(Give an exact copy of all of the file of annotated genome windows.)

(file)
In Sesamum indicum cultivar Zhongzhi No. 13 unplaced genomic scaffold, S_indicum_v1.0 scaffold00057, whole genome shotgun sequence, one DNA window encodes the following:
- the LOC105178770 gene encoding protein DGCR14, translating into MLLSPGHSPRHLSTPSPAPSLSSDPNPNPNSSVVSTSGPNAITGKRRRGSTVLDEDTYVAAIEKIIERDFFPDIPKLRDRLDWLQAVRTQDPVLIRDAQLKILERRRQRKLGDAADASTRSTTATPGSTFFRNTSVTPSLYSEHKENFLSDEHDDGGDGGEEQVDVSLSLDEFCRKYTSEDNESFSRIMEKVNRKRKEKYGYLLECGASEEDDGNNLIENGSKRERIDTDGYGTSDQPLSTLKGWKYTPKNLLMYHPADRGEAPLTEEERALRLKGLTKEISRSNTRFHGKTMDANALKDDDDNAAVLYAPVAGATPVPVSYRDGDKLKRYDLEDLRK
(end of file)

In Sesamum indicum cultivar Zhongzhi No. 13 unplaced genomic scaffold, S_indicum_v1.0 scaffold00057, whole genome shotgun sequence, one DNA window encodes the following:
- the LOC105178770 gene encoding protein DGCR14, translating into MLLSPGHSPRHLSTPSPAPSLSSDPNPNPNSSVVSTSGPNAITGKRRRGSTVLDEDTYVAAIEKIIERDFFPDIPKLRDRLDWLQAVRTQDPVLIRDAQLKILERRRQRKLGDAADASTRSTTATPGSTFFRNTSVTPSLYSEHKENFLSDEHDDGGDGGEEQVDVSLSLDEFCRKYTSEDNESFSRIMEKVNRKRKEKYGYLLECGASEEDDGNNLIENGSKRERIDTDGYGTSDQPLSTLKGWKYTPKNLLMYHPADRGEAPLTEEERALRLKGLTKEISRSNTRFHGKTMDANALKDDDDNAAVLYAPVAGATPVPVSYRDGDKLKRYDLEDLRK